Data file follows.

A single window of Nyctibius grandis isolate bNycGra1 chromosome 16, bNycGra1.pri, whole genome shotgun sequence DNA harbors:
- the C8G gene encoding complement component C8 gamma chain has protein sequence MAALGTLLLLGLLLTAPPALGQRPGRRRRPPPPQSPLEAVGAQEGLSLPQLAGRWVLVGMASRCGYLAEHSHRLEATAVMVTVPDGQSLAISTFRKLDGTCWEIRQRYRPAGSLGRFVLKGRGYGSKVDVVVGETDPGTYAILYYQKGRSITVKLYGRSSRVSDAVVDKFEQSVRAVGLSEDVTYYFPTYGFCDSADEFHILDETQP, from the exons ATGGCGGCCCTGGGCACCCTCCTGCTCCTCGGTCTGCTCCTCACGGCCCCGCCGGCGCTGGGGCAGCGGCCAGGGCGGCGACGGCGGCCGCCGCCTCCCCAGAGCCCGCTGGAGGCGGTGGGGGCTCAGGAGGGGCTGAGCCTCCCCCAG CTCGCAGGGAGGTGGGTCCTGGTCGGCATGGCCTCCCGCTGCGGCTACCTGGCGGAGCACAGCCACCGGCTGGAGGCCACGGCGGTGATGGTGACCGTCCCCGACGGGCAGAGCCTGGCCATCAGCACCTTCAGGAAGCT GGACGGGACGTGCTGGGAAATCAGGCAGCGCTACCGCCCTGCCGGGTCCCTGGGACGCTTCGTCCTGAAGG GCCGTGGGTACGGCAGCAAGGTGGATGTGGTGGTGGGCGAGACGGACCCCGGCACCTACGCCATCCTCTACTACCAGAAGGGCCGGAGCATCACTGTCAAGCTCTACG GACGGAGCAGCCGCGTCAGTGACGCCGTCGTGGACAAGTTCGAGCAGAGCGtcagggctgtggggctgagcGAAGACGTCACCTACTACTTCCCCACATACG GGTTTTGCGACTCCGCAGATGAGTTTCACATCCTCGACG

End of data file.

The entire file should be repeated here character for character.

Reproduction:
A single window of Nyctibius grandis isolate bNycGra1 chromosome 16, bNycGra1.pri, whole genome shotgun sequence DNA harbors:
- the C8G gene encoding complement component C8 gamma chain has protein sequence MAALGTLLLLGLLLTAPPALGQRPGRRRRPPPPQSPLEAVGAQEGLSLPQLAGRWVLVGMASRCGYLAEHSHRLEATAVMVTVPDGQSLAISTFRKLDGTCWEIRQRYRPAGSLGRFVLKGRGYGSKVDVVVGETDPGTYAILYYQKGRSITVKLYGRSSRVSDAVVDKFEQSVRAVGLSEDVTYYFPTYGFCDSADEFHILDETQP, from the exons ATGGCGGCCCTGGGCACCCTCCTGCTCCTCGGTCTGCTCCTCACGGCCCCGCCGGCGCTGGGGCAGCGGCCAGGGCGGCGACGGCGGCCGCCGCCTCCCCAGAGCCCGCTGGAGGCGGTGGGGGCTCAGGAGGGGCTGAGCCTCCCCCAG CTCGCAGGGAGGTGGGTCCTGGTCGGCATGGCCTCCCGCTGCGGCTACCTGGCGGAGCACAGCCACCGGCTGGAGGCCACGGCGGTGATGGTGACCGTCCCCGACGGGCAGAGCCTGGCCATCAGCACCTTCAGGAAGCT GGACGGGACGTGCTGGGAAATCAGGCAGCGCTACCGCCCTGCCGGGTCCCTGGGACGCTTCGTCCTGAAGG GCCGTGGGTACGGCAGCAAGGTGGATGTGGTGGTGGGCGAGACGGACCCCGGCACCTACGCCATCCTCTACTACCAGAAGGGCCGGAGCATCACTGTCAAGCTCTACG GACGGAGCAGCCGCGTCAGTGACGCCGTCGTGGACAAGTTCGAGCAGAGCGtcagggctgtggggctgagcGAAGACGTCACCTACTACTTCCCCACATACG GGTTTTGCGACTCCGCAGATGAGTTTCACATCCTCGACG